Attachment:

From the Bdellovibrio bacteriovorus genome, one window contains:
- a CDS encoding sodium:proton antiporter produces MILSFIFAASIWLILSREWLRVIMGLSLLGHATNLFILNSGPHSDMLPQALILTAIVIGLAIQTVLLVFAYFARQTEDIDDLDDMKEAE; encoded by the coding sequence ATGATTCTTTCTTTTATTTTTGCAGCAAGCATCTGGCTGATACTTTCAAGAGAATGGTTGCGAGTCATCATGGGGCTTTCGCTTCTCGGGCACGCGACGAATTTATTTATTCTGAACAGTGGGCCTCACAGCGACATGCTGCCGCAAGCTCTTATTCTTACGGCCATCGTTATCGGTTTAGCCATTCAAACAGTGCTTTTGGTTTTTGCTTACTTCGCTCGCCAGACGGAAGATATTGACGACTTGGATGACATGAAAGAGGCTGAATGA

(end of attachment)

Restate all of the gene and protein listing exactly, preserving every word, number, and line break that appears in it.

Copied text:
From the Bdellovibrio bacteriovorus genome, one window contains:
- a CDS encoding sodium:proton antiporter produces MILSFIFAASIWLILSREWLRVIMGLSLLGHATNLFILNSGPHSDMLPQALILTAIVIGLAIQTVLLVFAYFARQTEDIDDLDDMKEAE; encoded by the coding sequence ATGATTCTTTCTTTTATTTTTGCAGCAAGCATCTGGCTGATACTTTCAAGAGAATGGTTGCGAGTCATCATGGGGCTTTCGCTTCTCGGGCACGCGACGAATTTATTTATTCTGAACAGTGGGCCTCACAGCGACATGCTGCCGCAAGCTCTTATTCTTACGGCCATCGTTATCGGTTTAGCCATTCAAACAGTGCTTTTGGTTTTTGCTTACTTCGCTCGCCAGACGGAAGATATTGACGACTTGGATGACATGAAAGAGGCTGAATGA